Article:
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Last Updated: Friday, 12 August 2005, 06:06 GMT 07:06 UK
Police issue cash machine warning
False fascia on cash machine
The gang replaced the fascia of the cash machines
Police are urging bank customers to check cash machines before using them, after a gang were put behind bars for a hi-tech card scam worth up to 200,000.

On Thursday, three illegal immigrants and an asylum seeker admitted carrying out the electronic fraud in Cardiff.

The gang put false fronts on the cash machines, and installed cameras to film people tapping in their pin numbers.

Three were given four-year jail terms and the fourth was sent to a young offenders' institute for four years.

Rulan Ashan, 20, from Chechnya, Lucian Carabgeac, 32, from Romania, Ivan Grosu, 23, from Moldova and Vornicu Florin, 26, also from Romania, were sentenced at Cardiff Crown Court.

Please shield your PIN with your free hand - that way a camera can't see your PIN number and nor can anyone looking over your shoulder
Martin Lewis, Cardwatch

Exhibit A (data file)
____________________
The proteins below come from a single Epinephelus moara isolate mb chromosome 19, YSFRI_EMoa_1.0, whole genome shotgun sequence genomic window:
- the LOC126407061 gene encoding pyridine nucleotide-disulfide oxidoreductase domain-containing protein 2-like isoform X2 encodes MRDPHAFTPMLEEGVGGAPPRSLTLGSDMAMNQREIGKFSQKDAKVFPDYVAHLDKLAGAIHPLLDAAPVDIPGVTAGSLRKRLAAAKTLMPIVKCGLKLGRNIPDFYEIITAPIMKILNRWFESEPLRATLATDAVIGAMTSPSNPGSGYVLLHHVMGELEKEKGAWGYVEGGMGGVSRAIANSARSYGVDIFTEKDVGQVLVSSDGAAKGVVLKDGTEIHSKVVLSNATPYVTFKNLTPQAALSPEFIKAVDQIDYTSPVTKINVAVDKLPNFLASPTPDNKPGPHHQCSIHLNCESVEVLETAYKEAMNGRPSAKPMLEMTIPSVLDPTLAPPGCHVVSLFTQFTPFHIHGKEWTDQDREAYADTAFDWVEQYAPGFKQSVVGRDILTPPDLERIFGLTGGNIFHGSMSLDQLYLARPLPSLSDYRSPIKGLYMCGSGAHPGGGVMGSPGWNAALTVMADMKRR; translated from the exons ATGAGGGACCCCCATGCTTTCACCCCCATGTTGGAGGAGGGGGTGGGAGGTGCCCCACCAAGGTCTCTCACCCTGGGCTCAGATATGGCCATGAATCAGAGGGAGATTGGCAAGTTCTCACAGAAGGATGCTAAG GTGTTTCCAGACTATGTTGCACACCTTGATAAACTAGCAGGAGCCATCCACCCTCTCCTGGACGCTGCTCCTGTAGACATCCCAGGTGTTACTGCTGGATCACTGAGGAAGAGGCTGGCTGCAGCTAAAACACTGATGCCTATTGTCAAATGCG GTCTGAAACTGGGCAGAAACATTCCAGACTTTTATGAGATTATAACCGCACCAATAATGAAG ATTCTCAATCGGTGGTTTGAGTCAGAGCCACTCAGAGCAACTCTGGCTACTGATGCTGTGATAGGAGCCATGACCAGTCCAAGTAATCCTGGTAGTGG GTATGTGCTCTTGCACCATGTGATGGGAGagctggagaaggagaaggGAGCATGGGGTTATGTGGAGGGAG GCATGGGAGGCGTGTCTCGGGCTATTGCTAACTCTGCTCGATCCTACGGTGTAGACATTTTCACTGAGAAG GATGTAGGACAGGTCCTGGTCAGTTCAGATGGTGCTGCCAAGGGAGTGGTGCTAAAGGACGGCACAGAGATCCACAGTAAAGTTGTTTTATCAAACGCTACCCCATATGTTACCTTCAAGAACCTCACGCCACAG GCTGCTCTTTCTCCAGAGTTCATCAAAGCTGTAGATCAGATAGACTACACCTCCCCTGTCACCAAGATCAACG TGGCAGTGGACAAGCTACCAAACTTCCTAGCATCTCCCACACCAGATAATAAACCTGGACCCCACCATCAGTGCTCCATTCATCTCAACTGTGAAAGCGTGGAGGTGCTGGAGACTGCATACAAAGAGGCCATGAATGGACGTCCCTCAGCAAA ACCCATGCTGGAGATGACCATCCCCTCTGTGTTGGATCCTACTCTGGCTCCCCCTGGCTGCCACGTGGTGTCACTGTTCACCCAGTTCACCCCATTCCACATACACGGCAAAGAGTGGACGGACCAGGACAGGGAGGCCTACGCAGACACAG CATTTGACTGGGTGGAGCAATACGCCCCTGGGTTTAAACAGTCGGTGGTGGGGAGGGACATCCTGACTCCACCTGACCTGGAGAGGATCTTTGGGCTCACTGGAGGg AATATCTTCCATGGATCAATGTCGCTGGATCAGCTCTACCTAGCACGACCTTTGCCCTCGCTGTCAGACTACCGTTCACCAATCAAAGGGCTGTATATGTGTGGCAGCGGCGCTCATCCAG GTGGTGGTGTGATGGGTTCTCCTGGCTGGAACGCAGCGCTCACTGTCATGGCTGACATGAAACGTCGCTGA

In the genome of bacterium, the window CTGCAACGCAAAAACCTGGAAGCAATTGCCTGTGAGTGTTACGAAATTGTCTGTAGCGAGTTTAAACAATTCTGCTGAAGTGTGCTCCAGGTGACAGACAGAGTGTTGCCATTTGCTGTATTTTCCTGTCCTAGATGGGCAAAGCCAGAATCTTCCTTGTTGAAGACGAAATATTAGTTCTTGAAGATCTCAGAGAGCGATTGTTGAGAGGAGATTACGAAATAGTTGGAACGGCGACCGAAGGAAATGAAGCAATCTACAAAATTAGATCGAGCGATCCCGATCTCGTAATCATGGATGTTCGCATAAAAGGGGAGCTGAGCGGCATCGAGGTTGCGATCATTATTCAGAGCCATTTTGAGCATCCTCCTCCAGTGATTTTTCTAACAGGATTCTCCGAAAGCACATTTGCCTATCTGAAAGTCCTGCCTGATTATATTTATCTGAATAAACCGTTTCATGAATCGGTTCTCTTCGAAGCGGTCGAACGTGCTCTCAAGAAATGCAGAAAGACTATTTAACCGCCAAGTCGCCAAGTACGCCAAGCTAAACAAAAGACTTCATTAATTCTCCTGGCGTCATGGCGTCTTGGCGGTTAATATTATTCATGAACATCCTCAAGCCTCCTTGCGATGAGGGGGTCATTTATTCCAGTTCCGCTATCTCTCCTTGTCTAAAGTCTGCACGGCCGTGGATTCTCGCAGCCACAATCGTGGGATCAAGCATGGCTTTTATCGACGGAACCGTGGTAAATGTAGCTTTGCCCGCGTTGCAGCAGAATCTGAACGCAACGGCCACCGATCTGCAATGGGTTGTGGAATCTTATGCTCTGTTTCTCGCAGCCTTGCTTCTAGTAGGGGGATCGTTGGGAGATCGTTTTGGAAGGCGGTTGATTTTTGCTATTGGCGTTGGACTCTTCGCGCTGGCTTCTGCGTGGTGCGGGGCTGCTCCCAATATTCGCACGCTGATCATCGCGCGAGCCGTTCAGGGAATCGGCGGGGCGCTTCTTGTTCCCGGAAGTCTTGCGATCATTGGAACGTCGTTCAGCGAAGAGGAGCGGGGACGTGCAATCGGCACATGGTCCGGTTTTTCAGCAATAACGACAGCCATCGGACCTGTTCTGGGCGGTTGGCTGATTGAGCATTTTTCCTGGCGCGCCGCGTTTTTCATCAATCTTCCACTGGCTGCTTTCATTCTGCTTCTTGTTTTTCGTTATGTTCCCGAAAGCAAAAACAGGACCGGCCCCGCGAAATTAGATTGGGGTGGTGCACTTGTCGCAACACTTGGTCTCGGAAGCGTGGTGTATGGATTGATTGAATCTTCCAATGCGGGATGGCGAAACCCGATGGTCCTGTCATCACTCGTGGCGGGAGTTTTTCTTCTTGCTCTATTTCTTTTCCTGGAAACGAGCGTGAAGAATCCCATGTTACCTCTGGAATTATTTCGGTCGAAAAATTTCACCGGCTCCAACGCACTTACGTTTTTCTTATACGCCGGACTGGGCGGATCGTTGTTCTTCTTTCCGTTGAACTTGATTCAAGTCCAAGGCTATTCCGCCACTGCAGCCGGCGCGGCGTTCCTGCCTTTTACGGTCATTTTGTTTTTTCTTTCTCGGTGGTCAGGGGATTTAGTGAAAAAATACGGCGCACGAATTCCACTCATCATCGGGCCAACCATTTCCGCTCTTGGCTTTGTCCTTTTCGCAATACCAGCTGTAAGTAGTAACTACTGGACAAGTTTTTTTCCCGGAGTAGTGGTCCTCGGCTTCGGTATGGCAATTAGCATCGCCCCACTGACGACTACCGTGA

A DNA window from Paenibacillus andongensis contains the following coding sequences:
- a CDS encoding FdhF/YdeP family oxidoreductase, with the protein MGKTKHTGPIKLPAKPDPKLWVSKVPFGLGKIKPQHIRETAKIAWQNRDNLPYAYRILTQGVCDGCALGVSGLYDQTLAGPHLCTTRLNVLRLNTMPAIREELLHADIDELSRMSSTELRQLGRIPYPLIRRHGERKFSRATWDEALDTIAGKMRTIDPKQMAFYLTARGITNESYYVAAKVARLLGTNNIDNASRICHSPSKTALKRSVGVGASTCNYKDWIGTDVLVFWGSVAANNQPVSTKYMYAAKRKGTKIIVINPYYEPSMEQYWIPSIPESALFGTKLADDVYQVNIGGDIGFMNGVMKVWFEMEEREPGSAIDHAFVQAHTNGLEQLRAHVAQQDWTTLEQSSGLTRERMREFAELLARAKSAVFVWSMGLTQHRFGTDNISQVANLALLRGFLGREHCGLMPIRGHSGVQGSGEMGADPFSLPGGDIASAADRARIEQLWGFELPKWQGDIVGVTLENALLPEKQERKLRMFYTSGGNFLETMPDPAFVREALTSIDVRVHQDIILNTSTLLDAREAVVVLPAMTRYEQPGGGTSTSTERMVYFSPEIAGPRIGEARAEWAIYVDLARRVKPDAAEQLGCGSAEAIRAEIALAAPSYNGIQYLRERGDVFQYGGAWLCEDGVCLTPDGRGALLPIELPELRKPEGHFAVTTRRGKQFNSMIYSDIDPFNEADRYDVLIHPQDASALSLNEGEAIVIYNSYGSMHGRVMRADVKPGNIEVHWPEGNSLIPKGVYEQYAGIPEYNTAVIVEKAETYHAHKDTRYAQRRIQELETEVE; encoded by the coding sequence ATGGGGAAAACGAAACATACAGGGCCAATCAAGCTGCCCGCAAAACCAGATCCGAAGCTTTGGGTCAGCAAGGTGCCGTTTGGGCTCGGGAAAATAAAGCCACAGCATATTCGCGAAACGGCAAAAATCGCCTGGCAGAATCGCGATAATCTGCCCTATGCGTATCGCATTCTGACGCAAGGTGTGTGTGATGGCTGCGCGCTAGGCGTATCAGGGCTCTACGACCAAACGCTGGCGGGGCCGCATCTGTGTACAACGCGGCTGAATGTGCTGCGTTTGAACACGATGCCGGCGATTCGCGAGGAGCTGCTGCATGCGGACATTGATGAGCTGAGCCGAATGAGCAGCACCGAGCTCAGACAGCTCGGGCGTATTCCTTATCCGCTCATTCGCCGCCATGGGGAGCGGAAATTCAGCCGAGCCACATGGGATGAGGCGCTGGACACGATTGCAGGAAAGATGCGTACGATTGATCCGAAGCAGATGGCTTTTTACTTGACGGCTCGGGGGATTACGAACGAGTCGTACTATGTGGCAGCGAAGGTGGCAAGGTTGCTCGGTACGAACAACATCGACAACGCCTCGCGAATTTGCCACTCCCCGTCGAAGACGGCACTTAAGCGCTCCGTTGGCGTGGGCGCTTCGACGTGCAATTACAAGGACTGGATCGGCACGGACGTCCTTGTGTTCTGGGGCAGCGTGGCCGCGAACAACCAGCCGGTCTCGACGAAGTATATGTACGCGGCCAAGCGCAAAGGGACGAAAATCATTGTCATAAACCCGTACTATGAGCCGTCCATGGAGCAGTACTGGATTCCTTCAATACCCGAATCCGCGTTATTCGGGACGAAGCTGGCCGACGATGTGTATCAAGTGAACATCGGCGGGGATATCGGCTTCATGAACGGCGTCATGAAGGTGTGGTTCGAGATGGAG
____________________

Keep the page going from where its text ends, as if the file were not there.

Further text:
After the trial, Detective Constable Paul Giess said police were repeatedly finding that eastern Europeans were behind this kind of card fraud.

"From our investigations, it appears that all recent incidents over the last 18 months have involved eastern European gangs," he said.

"We were surprised at how sophisticated this operation was. I've never dealt with anything like this before."

Martin Lewis, from Cardwatch, which helps the banking industry tackle fraud, said there were "lots of things" that people could do to tackle the problem.

"First and foremost, please put your safety first, and be vigilant at all times when using a cash machine," he said.

The four convicted men
The four men all admitted conspiracy to steal

"When you are using one, please shield your pin with your free hand - that way a camera can't see your pin number and nor can anyone looking over your shoulder."

"At industry level, we have chip and pin which will eradicate skimming totally, banks have their own initiatives in place and clearly the police have a role to play as well."

But he added that banks would repay funds if people are caught out as innocent victims of this sort of crime.

Aled Williams, from NatWest bank, said machines had since been enhanced to make this type of crime more difficult.

"We have introduced the chip-and-pin system as well to make copying and cloning of cards more difficult," he said.


The London-based gang in Cardiff were caught after Ramona Pritchard, the receptionist at the Cathedral Hotel, reported that they were acting suspiciously.

Delivering the sentences, Judge Christopher Llewellyn-Jones said Ms Pritchard's part should be recognised.

"I think the banks ought to reward that lady," he said. "She's probably saved them a considerable amount of money."

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